ISLAMABAD: Prime Minister Imran Khan and Indian Prime Minister Narendra Modi have been added to the “Press freedom predators” list by the Reporters Without Borders, an organisation that aims at safeguarding the right to freedom of information.
Saudi Crown Prince Mohammed bin Salman is among the new entrants to the gallery, which has been updated for the first time since 2016. The list comprises 37 heads of state – including six from the Middle East – who have cracked down on press freedom, created a stifling censorship apparatus, and have jailed journalists arbitrarily or incited violence against them.
Explaining their decision to class the Saudi Crown Prince as a “predator”, a statement on the RSF website said that he “heads a monarchy that tolerates no press freedom. His repressive methods include spying and threats that have sometimes led to abduction, torture and other unthinkable acts.”
The report says “cases of brazen censorship are legion” since Imran Khan became prime minister. “Newspaper distribution has been interrupted, media outlets have been threatened with the withdrawal of advertising and TV channel signals have been jammed. Journalists who cross the red lines have been threatened, abducted and tortured.”
“In the shadows, behind Khan in the limelight, Pakistan is reliving some of the worst moments of its past military dictatorships,” it added.
Regarding Indian PM Modi, it said he has a “judicial arsenal with provisions that pose a major threat to press freedom” while the coverage of his “extremely divisive and derogatory speeches, which often constitute disinformation, enables the media to achieve record audience levels.”
It added that journalists risk the possibility of life imprisonment under the extremely vague charge of sedition while an army of trolls wage “appalling hate campaigns on social media against the journalists they don’t like, campaigns that almost routinely include calls for the journalists to be killed.”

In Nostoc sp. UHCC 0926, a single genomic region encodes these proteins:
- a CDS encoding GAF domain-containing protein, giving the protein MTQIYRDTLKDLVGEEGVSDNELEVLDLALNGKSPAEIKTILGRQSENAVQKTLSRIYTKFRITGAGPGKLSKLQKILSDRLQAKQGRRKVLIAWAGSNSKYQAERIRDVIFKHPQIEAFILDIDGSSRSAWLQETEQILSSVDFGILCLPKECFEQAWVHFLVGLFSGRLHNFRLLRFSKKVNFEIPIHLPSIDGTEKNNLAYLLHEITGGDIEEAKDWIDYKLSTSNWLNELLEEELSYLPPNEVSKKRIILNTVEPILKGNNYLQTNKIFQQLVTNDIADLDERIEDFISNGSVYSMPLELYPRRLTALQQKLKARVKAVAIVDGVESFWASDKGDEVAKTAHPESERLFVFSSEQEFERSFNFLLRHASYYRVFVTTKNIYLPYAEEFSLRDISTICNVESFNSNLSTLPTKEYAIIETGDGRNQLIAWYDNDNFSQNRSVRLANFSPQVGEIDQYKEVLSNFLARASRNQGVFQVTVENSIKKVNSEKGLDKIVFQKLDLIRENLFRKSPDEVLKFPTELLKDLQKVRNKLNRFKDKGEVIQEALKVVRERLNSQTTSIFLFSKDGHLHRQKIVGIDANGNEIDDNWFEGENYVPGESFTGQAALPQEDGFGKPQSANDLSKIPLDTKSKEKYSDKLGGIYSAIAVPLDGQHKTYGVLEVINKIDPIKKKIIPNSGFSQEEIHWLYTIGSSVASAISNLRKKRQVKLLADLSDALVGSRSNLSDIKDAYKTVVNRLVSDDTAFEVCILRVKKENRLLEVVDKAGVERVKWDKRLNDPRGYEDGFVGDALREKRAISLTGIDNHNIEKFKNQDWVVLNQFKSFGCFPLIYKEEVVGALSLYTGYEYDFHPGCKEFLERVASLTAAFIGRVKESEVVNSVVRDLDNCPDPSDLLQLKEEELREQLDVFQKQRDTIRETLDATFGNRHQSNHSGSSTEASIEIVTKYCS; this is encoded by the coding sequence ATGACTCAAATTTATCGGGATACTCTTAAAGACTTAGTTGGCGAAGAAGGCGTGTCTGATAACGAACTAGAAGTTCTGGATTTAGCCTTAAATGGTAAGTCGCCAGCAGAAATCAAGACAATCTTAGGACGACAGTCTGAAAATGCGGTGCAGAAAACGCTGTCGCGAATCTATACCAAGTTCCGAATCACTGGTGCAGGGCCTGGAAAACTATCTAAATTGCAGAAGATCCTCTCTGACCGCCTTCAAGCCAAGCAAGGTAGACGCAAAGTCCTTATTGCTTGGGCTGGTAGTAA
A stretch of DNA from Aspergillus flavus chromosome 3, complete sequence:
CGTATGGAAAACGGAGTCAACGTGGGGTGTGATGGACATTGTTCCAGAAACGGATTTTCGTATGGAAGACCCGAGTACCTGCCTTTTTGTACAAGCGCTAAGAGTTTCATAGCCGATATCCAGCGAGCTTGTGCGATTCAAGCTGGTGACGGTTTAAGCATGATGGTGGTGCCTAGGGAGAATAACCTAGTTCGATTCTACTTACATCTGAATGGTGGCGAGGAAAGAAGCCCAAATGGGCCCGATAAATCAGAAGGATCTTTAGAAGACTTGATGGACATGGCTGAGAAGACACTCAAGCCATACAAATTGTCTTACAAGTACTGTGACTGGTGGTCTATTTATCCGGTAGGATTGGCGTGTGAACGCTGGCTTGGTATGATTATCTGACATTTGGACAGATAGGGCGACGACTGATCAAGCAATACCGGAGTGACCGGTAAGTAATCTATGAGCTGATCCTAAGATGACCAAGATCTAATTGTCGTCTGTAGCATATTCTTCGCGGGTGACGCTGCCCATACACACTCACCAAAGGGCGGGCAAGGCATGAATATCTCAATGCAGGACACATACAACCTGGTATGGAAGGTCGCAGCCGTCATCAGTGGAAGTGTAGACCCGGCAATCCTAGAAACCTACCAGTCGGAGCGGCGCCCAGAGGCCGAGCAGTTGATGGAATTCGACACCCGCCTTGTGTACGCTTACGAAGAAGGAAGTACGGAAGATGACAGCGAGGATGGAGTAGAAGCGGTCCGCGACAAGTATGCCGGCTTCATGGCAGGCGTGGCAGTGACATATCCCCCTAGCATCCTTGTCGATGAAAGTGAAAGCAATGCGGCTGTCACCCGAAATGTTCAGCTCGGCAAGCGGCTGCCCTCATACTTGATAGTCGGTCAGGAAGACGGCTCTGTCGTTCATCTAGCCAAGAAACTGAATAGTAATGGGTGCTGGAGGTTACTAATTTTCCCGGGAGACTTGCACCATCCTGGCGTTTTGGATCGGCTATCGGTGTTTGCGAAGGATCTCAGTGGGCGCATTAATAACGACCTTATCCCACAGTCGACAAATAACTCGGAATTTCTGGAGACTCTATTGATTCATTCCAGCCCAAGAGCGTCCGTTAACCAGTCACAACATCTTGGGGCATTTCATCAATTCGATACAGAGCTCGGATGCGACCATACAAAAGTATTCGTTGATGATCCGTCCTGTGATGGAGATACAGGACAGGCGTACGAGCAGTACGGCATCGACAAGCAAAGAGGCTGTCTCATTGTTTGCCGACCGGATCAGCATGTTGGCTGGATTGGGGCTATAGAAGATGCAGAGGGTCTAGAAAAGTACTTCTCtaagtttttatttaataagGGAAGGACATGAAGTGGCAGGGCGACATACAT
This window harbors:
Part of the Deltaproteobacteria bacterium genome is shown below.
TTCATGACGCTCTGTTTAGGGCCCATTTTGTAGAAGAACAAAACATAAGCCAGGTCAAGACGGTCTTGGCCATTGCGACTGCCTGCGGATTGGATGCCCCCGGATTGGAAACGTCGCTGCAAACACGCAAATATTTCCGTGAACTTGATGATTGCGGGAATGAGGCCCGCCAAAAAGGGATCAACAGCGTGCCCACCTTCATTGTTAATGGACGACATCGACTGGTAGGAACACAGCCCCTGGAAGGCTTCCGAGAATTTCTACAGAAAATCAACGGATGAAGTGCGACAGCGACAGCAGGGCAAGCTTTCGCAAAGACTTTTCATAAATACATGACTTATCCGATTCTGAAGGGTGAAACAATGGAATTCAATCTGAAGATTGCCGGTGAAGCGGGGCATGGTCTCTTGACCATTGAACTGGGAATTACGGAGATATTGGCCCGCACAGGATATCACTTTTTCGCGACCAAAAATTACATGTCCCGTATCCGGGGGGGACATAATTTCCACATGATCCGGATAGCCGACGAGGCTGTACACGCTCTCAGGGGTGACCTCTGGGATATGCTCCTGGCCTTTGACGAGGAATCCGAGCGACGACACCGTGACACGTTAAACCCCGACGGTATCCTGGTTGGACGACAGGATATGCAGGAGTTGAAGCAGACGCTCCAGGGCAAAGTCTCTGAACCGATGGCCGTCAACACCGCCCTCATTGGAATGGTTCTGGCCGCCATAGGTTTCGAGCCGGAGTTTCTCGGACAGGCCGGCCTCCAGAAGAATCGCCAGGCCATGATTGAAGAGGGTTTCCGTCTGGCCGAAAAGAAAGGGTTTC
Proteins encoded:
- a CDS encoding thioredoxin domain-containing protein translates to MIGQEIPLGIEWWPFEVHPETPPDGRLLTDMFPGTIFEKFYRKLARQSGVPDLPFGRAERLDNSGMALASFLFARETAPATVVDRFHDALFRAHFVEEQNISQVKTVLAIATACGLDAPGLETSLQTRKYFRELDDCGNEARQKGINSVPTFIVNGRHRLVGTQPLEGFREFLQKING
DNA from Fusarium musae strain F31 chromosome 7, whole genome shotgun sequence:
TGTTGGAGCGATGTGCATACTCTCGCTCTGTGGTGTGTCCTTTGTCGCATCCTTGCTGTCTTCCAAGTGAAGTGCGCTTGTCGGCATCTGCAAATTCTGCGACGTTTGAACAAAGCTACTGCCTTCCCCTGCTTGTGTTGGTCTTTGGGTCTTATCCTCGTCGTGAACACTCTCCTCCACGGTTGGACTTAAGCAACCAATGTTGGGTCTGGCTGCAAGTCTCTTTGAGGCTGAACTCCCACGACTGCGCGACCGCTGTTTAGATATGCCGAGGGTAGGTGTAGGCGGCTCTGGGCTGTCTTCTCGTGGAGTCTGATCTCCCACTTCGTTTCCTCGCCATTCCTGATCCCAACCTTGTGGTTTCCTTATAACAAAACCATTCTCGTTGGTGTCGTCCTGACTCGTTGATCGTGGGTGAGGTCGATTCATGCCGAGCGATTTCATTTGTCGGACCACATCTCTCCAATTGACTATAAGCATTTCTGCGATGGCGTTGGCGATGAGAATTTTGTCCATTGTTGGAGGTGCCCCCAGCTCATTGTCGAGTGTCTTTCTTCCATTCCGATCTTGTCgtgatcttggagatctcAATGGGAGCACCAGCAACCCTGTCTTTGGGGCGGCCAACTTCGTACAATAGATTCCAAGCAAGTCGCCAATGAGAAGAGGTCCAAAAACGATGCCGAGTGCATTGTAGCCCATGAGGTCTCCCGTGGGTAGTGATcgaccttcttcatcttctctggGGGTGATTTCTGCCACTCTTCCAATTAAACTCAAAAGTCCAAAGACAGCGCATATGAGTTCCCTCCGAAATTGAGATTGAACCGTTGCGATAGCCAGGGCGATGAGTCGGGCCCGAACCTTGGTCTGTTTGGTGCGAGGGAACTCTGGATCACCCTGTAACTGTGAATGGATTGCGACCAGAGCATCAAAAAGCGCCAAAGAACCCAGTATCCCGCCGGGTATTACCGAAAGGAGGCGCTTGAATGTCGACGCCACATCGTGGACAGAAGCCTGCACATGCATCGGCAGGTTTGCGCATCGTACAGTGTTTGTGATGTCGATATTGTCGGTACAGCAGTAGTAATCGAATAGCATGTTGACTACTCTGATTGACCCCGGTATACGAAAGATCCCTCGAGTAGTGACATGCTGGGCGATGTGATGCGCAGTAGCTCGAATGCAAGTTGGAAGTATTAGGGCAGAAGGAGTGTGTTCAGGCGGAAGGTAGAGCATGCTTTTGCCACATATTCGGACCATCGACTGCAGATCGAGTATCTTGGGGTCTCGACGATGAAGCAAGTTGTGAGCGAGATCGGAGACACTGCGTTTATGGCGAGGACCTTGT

The governments of all those who appear on the list have been deemed fundamentally unsafe for journalists. Nearly half of the leaders on the list are appearing for the first time, while seven leaders such as Syria’s President Bashar al-Assad and Russian President Vladimir Putin have long been a fixture on the list.
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Other Middle Eastern leaders listed include Egyptian President Abdel Fattah el-Sisi, Turkish President Recep Tayyip Erdogan and Bahrain’s King Hamed bin Isa al-Khalifa. Other new entrants include Brazil’s Jair Bolsonaro, whose aggression towards the media has heightened during the course of the Covid-19 pandemic, and Hungary’s Viktor Orban.
Two female leaders have joined the list for the first time including Carrie Lam, who has served as chief executive of the Hong Kong Special Administrative Region since 2017 and is widely seen to support Chinese President Xi Jinping’s repressive policies towards the media. Bangladesh PM Sheikh Hasina, who adopted a digital security law in 2018 that led to more than 70 journalists and bloggers being prosecuted, has also been added.